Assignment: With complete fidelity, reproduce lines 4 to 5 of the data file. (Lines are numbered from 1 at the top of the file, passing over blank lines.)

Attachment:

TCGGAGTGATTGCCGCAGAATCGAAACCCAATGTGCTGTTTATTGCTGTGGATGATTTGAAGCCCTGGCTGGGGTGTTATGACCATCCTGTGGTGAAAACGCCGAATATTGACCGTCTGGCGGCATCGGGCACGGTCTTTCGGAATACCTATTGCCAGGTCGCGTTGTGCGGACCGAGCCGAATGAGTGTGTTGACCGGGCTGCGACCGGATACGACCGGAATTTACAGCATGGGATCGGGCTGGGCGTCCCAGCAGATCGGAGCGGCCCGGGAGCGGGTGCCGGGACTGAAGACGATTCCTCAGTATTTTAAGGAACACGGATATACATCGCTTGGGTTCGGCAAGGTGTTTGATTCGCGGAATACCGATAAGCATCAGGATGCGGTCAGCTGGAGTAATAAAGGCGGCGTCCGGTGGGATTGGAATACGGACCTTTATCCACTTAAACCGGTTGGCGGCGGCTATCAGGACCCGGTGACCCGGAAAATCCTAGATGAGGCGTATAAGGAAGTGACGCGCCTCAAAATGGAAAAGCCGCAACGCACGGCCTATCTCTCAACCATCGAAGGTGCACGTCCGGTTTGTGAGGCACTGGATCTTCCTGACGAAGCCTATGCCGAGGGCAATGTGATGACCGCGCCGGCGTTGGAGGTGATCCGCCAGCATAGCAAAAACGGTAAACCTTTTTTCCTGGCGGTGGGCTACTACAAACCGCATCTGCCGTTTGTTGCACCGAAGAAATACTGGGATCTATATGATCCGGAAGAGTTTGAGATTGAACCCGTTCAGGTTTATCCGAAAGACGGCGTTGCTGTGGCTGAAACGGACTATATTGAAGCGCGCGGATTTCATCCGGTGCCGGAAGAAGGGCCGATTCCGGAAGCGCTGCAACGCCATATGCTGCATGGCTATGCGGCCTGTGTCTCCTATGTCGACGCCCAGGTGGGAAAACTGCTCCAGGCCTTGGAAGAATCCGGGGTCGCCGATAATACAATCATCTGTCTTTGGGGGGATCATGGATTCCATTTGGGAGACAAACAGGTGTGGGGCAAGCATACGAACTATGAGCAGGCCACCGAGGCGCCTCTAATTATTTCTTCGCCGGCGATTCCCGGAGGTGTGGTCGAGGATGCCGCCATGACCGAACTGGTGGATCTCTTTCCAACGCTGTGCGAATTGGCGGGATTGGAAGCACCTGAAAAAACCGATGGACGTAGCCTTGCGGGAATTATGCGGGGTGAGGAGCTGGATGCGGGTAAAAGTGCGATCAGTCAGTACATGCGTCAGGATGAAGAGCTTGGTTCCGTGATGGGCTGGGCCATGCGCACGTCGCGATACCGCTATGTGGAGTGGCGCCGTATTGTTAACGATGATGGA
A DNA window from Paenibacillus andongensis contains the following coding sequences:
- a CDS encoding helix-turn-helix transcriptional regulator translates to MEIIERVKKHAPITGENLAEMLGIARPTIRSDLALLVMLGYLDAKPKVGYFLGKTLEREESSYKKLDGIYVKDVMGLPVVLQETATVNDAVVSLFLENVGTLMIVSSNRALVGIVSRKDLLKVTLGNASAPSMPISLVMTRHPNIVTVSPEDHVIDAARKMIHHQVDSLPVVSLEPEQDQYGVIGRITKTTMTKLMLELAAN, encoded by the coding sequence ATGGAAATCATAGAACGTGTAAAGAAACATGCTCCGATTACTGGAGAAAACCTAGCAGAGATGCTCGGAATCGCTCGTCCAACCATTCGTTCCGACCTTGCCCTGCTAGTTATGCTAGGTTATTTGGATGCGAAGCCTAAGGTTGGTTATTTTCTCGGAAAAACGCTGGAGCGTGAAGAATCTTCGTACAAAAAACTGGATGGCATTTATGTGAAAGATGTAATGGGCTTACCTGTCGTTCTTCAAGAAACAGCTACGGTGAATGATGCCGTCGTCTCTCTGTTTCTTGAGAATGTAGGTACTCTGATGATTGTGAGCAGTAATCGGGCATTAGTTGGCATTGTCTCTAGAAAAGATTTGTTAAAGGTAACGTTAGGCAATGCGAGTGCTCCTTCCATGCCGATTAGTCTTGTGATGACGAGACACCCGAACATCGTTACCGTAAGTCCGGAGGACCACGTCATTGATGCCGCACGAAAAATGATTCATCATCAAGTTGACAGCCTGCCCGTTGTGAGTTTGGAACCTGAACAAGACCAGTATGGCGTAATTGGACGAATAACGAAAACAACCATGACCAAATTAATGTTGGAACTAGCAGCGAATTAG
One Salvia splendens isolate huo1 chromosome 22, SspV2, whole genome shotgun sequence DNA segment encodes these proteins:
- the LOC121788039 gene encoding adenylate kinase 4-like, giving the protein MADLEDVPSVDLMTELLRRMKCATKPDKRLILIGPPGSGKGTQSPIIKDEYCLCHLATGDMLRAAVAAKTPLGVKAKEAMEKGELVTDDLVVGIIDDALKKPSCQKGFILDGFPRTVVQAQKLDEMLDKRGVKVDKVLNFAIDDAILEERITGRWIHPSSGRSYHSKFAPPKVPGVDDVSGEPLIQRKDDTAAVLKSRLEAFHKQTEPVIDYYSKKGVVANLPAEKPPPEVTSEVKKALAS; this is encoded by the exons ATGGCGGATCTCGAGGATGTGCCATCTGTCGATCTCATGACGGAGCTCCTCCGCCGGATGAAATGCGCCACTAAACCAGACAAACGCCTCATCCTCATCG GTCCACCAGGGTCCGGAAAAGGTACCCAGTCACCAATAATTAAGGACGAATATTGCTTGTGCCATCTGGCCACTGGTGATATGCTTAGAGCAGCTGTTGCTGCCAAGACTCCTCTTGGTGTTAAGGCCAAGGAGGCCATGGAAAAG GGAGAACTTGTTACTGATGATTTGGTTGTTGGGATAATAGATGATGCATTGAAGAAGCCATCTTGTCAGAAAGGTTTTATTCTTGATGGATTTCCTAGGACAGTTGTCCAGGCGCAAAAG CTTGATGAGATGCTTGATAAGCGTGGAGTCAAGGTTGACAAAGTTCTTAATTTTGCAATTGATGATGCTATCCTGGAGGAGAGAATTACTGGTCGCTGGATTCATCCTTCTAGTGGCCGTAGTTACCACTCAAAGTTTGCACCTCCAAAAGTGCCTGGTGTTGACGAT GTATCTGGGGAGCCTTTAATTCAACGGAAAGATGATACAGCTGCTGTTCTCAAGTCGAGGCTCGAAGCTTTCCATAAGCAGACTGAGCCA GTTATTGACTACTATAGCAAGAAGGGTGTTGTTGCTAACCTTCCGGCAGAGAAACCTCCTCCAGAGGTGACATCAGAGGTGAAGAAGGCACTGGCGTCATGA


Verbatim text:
One Salvia splendens isolate huo1 chromosome 22, SspV2, whole genome shotgun sequence DNA segment encodes these proteins:
- the LOC121788039 gene encoding adenylate kinase 4-like, giving the protein MADLEDVPSVDLMTELLRRMKCATKPDKRLILIGPPGSGKGTQSPIIKDEYCLCHLATGDMLRAAVAAKTPLGVKAKEAMEKGELVTDDLVVGIIDDALKKPSCQKGFILDGFPRTVVQAQKLDEMLDKRGVKVDKVLNFAIDDAILEERITGRWIHPSSGRSYHSKFAPPKVPGVDDVSGEPLIQRKDDTAAVLKSRLEAFHKQTEPVIDYYSKKGVVANLPAEKPPPEVTSEVKKALAS; this is encoded by the exons ATGGCGGATCTCGAGGATGTGCCATCTGTCGATCTCATGACGGAGCTCCTCCGCCGGATGAAATGCGCCACTAAACCAGACAAACGCCTCATCCTCATCG GTCCACCAGGGTCCGGAAAAGGTACCCAGTCACCAATAATTAAGGACGAATATTGCTTGTGCCATCTGGCCACTGGTGATATGCTTAGAGCAGCTGTTGCTGCCAAGACTCCTCTTGGTGTTAAGGCCAAGGAGGCCATGGAAAAG GGAGAACTTGTTACTGATGATTTGGTTGTTGGGATAATAGATGATGCATTGAAGAAGCCATCTTGTCAGAAAGGTTTTATTCTTGATGGATTTCCTAGGACAGTTGTCCAGGCGCAAAAG CTTGATGAGATGCTTGATAAGCGTGGAGTCAAGGTTGACAAAGTTCTTAATTTTGCAATTGATGATGCTATCCTGGAGGAGAGAATTACTGGTCGCTGGATTCATCCTTCTAGTGGCCGTAGTTACCACTCAAAGTTTGCACCTCCAAAAGTGCCTGGTGTTGACGAT GTATCTGGGGAGCCTTTAATTCAACGGAAAGATGATACAGCTGCTGTTCTCAAGTCGAGGCTCGAAGCTTTCCATAAGCAGACTGAGCCA GTTATTGACTACTATAGCAAGAAGGGTGTTGTTGCTAACCTTCCGGCAGAGAAACCTCCTCCAGAGGTGACATCAGAGGTGAAGAAGGCACTGGCGTCATGA